Henry V .009 writes with a link to Zed Shaw's "newest rant," which gives a cogent description of his reasons for choosing the not-always-popular GPL for his own code: "Honestly, how many of you people who use open source tell your boss what you're using? How many of you tell investors that your entire operation is based on something one guy wrote in a few months? How many of you out there go to management and say, 'Hey, you know there's this guy Zed who wrote the software I'm using, why don't we hire him as a consultant?' You don't. None of you. You take the software, and use it like Excalibur to slay your dragon and then take the credit for it. You don't give out any credit, and in fact, I've ran into a vast majority of you who constantly try to say that I can't code as a way of covering your ass."
80+ percent participation, not votes. Not that I know any of this for a fact, that's just what the sentence says.
Michael J. Ross writes "Among the more popular and better-regarded content management systems (CMSs), Drupal is distinguished partly by its building-block approach, in which a website's functionality is built up in pieces, each of which is a module (either core or contributed). The opposite approach — using far fewer but more encompassing modules — is generally preferred by non-developers who do not relish integrating a sizable collection of modules or trying to modify the underlying code. Nonetheless, anyone who wishes to build a Drupal-based social website, can learn how to do so in a new e-book titled Drupal 6: Ultimate Community Site Guide." Read below for the rest of Michael's review.
...in China. Sichuan Tengzhong Heavy Industrial Machinery Co doesn't really care about the lowering demand for SUV's in the United States. They have an emerging middle class that just loves American cars. Remember, a national market does not get any bigger than the Chinese market.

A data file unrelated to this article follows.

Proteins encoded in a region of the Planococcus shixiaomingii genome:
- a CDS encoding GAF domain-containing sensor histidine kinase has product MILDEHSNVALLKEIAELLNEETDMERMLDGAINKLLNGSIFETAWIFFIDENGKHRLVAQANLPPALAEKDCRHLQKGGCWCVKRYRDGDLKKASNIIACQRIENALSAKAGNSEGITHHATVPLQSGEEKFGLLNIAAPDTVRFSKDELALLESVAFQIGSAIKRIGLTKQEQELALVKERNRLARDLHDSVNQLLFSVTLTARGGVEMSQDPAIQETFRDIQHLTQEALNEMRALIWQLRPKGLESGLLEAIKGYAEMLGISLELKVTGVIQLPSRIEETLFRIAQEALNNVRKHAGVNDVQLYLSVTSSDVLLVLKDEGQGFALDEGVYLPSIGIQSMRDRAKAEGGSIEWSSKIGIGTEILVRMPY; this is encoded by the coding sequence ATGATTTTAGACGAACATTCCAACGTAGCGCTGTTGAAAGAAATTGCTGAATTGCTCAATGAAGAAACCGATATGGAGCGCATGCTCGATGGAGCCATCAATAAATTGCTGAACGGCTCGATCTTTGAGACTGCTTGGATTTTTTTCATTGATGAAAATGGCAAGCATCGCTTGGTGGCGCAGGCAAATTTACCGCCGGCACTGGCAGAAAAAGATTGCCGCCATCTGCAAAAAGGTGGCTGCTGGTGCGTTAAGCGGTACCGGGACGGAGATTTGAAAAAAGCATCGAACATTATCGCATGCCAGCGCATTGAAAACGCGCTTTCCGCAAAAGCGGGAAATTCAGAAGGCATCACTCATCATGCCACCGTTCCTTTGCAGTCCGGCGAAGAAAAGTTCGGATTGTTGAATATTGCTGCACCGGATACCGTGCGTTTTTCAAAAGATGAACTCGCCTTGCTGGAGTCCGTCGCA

KentuckyFC writes "Cosmologists have been scratching their heads over the discovery of a pattern imprinted on the cosmic microwave background, the radiation left over from the Big Bang. This pattern, the so-called Axis of Evil, just shouldn't be there. Now an independent researcher from Canada says the pattern may be caused by the boundary between the Solar System and interstellar space where there is a sharp change in pressure, temperature and density of ions in space. Known as the termination shock, astronomers had thought this boundary was spherical. But last year, data from the Voyager spacecraft which have crossed the boundary, showed it was asymmetric. The new thinking is that the termination shock acts like a giant lens, refracting light that passes through it. Any distortion of the lens ought to show up as a kind of imprinted pattern on an otherwise random image. But the real eye-opener is that as the shape of the termination shock changes (as the Solar Wind varies, for example), so too should the pattern in the microwave background. And there is tentative evidence that this is happening too (abstract)."